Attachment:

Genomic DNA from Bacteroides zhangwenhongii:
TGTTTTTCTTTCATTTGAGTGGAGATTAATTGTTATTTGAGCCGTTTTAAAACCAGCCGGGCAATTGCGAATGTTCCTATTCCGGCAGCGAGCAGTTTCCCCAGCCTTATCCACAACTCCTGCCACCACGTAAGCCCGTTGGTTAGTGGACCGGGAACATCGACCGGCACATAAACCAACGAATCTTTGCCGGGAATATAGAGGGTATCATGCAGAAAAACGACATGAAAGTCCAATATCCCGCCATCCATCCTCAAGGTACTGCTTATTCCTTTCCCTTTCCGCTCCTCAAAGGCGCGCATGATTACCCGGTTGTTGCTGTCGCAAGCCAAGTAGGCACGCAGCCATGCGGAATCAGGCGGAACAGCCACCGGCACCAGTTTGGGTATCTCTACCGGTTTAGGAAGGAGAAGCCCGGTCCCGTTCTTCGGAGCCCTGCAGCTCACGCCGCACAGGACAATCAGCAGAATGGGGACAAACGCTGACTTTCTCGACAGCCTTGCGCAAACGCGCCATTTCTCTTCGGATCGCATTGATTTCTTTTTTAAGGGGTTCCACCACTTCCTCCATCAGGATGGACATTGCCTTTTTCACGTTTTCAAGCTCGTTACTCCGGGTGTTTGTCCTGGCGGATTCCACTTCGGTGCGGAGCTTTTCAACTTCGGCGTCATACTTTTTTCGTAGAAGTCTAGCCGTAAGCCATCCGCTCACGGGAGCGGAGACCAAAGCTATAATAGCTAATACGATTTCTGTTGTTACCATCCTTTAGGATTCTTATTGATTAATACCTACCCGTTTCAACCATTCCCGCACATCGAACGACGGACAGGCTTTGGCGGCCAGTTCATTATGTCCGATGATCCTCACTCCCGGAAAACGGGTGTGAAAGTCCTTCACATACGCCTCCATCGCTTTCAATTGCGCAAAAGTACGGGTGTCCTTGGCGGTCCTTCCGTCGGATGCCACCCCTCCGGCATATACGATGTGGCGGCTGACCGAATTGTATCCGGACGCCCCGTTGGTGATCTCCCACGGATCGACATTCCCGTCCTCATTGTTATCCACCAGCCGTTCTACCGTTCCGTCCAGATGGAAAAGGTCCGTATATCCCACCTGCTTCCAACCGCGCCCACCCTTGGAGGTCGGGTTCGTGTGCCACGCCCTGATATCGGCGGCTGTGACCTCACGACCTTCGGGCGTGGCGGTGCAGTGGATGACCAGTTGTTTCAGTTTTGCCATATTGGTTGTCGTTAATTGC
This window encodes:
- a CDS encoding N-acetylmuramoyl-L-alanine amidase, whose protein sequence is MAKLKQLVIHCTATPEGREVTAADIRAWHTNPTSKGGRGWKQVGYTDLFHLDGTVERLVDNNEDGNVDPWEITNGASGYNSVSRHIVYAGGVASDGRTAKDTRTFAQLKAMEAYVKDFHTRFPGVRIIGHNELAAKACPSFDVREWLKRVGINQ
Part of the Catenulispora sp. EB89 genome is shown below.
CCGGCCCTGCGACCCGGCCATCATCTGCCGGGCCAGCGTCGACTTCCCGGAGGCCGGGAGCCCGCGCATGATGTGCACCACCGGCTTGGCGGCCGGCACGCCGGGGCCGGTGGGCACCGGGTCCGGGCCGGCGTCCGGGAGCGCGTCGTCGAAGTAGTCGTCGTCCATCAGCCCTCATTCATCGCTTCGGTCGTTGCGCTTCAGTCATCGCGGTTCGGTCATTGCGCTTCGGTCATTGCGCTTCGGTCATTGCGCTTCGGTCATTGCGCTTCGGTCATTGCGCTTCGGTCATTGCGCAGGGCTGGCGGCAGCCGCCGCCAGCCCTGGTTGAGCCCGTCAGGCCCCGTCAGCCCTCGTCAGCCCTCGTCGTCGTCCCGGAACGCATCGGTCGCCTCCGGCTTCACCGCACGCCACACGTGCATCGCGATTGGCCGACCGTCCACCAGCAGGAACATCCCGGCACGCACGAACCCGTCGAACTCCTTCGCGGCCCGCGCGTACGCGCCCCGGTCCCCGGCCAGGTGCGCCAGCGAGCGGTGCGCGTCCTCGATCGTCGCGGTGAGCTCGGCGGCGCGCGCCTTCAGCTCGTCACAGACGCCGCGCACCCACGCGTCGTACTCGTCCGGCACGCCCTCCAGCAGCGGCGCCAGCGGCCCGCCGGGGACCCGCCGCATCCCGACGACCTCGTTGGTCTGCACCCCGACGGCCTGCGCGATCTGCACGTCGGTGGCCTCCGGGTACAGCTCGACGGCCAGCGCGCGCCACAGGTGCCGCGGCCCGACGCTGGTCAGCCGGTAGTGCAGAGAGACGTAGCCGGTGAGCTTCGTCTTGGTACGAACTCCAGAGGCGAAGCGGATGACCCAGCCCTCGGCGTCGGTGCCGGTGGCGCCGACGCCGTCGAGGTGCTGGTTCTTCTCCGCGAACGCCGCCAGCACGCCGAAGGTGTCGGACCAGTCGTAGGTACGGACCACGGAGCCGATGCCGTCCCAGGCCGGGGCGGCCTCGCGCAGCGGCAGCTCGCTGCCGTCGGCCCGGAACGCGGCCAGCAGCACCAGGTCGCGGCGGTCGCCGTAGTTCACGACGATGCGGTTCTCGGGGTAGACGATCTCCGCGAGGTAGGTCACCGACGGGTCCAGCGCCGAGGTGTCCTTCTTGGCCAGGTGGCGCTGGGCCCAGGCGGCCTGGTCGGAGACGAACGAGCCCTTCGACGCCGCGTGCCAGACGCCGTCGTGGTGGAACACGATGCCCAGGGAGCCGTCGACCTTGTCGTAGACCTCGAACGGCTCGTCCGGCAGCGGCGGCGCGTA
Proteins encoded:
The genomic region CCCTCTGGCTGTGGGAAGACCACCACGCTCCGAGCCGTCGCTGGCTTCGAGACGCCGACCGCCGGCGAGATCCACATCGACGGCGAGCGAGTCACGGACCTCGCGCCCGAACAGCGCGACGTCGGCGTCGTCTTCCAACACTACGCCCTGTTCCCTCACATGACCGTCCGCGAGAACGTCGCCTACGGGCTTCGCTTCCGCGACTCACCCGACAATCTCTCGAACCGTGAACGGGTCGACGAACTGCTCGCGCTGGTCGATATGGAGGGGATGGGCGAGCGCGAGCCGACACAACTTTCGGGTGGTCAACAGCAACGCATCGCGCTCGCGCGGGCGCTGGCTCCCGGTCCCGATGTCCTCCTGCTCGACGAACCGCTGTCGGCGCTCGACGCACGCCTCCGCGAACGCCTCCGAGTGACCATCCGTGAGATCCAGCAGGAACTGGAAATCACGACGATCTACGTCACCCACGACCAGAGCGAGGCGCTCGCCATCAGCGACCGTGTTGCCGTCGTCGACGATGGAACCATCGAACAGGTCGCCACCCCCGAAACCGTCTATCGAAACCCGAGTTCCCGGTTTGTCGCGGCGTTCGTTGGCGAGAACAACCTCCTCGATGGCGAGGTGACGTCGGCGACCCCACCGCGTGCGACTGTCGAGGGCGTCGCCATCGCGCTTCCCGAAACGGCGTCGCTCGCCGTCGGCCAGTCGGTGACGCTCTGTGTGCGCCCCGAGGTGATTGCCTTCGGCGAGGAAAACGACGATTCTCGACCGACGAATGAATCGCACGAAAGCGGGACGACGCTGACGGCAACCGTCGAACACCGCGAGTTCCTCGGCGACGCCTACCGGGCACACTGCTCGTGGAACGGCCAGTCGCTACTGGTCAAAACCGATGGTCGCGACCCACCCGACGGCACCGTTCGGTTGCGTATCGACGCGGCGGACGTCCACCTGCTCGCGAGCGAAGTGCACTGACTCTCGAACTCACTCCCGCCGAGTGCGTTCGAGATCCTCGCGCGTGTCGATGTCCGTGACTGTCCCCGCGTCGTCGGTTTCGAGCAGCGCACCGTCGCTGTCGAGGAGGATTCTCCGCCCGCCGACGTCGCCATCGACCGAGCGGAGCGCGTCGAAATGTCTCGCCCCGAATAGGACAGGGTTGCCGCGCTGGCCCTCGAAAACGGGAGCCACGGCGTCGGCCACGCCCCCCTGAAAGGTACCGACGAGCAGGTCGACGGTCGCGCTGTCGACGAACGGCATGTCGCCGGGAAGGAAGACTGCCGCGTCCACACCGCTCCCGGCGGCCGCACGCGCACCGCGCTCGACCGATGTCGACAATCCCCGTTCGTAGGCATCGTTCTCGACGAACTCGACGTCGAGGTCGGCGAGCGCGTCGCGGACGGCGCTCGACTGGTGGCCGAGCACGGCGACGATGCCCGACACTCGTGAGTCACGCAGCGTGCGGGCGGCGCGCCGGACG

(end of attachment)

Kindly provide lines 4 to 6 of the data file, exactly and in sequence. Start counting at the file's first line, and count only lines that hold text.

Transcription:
- a CDS encoding N-acetylmuramoyl-L-alanine amidase, whose protein sequence is MAKLKQLVIHCTATPEGREVTAADIRAWHTNPTSKGGRGWKQVGYTDLFHLDGTVERLVDNNEDGNVDPWEITNGASGYNSVSRHIVYAGGVASDGRTAKDTRTFAQLKAMEAYVKDFHTRFPGVRIIGHNELAAKACPSFDVREWLKRVGINQ
Part of the Catenulispora sp. EB89 genome is shown below.
CCGGCCCTGCGACCCGGCCATCATCTGCCGGGCCAGCGTCGACTTCCCGGAGGCCGGGAGCCCGCGCATGATGTGCACCACCGGCTTGGCGGCCGGCACGCCGGGGCCGGTGGGCACCGGGTCCGGGCCGGCGTCCGGGAGCGCGTCGTCGAAGTAGTCGTCGTCCATCAGCCCTCATTCATCGCTTCGGTCGTTGCGCTTCAGTCATCGCGGTTCGGTCATTGCGCTTCGGTCATTGCGCTTCGGTCATTGCGCTTCGGTCATTGCGCTTCGGTCATTGCGCTTCGGTCATTGCGCAGGGCTGGCGGCAGCCGCCGCCAGCCCTGGTTGAGCCCGTCAGGCCCCGTCAGCCCTCGTCAGCCCTCGTCGTCGTCCCGGAACGCATCGGTCGCCTCCGGCTTCACCGCACGCCACACGTGCATCGCGATTGGCCGACCGTCCACCAGCAGGAACATCCCGGCACGCACGAACCCGTCGAACTCCTTCGCGGCCCGCGCGTACGCGCCCCGGTCCCCGGCCAGGTGCGCCAGCGAGCGGTGCGCGTCCTCGATCGTCGCGGTGAGCTCGGCGGCGCGCGCCTTCAGCTCGTCACAGACGCCGCGCACCCACGCGTCGTACTCGTCCGGCACGCCCTCCAGCAGCGGCGCCAGCGGCCCGCCGGGGACCCGCCGCATCCCGACGACCTCGTTGGTCTGCACCCCGACGGCCTGCGCGATCTGCACGTCGGTGGCCTCCGGGTACAGCTCGACGGCCAGCGCGCGCCACAGGTGCCGCGGCCCGACGCTGGTCAGCCGGTAGTGCAGAGAGACGTAGCCGGTGAGCTTCGTCTTGGTACGAACTCCAGAGGCGAAGCGGATGACCCAGCCCTCGGCGTCGGTGCCGGTGGCGCCGACGCCGTCGAGGTGCTGGTTCTTCTCCGCGAACGCCGCCAGCACGCCGAAGGTGTCGGACCAGTCGTAGGTACGGACCACGGAGCCGATGCCGTCCCAGGCCGGGGCGGCCTCGCGCAGCGGCAGCTCGCTGCCGTCGGCCCGGAACGCGGCCAGCAGCACCAGGTCGCGGCGGTCGCCGTAGTTCACGACGATGCGGTTCTCGGGGTAGACGATCTCCGCGAGGTAGGTCACCGACGGGTCCAGCGCCGAGGTGTCCTTCTTGGCCAGGTGGCGCTGGGCCCAGGCGGCCTGGTCGGAGACGAACGAGCCCTTCGACGCCGCGTGCCAGACGCCGTCGTGGTGGAACACGATGCCCAGGGAGCCGTCGACCTTGTCGTAGACCTCGAACGGCTCGTCCGGCAGCGGCGGCGCGTA